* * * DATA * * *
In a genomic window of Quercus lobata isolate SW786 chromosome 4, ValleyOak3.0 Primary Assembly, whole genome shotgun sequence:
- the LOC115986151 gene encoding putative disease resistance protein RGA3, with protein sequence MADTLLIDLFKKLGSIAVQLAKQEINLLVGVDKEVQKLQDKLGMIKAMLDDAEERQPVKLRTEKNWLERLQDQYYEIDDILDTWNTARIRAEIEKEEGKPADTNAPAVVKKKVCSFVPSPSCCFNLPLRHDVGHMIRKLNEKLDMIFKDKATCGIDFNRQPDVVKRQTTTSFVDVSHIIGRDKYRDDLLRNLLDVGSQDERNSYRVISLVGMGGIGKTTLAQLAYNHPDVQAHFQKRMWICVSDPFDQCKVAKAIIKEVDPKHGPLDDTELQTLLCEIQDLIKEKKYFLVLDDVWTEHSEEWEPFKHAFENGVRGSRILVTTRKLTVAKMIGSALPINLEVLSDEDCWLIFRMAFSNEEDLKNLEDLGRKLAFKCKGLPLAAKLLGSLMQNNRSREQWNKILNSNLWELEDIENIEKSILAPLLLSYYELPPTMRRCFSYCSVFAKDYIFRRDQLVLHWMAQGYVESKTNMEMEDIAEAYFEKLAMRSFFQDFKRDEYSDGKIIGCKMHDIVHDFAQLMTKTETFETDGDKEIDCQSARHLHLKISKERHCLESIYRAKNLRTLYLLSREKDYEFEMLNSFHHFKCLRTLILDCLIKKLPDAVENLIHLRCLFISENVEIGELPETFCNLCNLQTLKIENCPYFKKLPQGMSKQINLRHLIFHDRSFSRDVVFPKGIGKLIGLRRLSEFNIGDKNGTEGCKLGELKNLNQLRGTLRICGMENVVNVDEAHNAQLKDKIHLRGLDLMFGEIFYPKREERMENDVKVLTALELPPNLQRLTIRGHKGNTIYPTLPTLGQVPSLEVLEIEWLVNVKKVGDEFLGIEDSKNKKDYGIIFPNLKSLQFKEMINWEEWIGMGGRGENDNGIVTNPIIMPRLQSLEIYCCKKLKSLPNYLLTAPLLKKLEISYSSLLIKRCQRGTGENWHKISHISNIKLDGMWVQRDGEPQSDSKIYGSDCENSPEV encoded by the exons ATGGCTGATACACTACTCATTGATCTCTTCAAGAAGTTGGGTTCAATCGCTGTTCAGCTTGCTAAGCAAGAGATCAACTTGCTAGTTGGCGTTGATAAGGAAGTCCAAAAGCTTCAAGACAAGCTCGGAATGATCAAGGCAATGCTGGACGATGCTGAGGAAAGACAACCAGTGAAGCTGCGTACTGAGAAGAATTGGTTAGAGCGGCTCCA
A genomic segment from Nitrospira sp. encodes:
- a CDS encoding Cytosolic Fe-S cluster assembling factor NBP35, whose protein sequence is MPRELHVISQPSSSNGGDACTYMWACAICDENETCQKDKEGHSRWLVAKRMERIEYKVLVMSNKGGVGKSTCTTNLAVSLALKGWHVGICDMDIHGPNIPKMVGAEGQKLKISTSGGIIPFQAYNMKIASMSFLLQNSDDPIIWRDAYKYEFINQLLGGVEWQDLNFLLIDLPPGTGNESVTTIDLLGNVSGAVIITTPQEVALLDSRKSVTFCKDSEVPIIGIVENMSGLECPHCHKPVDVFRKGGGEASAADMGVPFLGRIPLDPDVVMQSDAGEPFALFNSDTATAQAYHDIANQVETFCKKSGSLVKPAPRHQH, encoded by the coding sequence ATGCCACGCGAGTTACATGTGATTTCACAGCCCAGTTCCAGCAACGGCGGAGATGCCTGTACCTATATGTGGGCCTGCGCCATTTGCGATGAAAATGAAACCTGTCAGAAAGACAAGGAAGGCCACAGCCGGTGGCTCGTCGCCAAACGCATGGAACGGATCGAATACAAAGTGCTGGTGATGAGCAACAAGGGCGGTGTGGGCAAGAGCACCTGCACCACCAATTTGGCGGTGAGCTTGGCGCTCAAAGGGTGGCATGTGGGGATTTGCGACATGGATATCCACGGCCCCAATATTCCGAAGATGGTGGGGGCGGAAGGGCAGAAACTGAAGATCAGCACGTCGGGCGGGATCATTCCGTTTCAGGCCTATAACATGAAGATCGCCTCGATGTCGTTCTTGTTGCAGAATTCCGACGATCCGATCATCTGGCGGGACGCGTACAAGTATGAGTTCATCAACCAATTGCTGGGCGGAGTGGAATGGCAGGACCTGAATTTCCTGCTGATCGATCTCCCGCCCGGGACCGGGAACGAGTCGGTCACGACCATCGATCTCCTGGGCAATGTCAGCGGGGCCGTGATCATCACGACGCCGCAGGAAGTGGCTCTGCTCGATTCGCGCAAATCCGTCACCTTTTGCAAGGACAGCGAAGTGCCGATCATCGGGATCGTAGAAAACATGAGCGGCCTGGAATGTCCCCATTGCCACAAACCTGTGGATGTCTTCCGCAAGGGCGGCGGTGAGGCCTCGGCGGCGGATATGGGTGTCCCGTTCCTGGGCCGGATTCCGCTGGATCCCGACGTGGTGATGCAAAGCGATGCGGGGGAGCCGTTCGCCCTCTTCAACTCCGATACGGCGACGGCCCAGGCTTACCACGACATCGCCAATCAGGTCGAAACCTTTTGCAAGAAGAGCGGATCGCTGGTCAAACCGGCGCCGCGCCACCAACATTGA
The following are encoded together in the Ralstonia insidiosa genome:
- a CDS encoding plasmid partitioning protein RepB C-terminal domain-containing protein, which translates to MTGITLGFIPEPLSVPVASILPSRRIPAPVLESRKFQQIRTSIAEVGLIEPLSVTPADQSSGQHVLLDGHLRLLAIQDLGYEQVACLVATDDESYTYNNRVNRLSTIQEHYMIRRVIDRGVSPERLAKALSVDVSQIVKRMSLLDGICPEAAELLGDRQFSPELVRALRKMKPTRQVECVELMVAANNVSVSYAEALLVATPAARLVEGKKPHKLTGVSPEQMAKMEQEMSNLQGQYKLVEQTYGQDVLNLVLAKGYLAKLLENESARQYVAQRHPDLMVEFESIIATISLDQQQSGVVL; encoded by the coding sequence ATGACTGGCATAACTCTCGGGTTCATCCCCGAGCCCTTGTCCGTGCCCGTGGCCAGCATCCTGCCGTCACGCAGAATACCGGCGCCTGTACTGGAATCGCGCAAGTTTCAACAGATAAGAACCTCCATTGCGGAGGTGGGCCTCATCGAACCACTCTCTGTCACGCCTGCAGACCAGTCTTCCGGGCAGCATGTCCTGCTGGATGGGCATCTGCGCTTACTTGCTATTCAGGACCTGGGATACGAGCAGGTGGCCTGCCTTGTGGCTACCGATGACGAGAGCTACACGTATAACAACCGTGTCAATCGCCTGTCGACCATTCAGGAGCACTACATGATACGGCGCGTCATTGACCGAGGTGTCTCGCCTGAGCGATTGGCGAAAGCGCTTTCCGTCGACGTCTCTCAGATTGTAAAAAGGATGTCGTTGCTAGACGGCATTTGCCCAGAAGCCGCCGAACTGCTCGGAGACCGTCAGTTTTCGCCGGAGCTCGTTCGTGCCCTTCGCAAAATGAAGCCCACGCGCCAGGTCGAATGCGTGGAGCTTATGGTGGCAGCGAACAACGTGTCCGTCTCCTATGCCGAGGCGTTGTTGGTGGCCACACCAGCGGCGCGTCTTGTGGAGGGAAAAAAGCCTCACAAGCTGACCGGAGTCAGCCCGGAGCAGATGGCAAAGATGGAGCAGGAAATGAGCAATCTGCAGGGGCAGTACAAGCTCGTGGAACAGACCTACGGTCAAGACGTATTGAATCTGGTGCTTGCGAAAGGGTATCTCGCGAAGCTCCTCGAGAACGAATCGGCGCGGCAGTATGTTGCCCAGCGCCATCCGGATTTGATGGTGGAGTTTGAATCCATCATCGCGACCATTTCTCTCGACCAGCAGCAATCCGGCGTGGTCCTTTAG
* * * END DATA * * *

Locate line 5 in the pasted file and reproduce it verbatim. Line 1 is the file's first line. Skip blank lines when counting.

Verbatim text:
The following are encoded together in the Ralstonia insidiosa genome: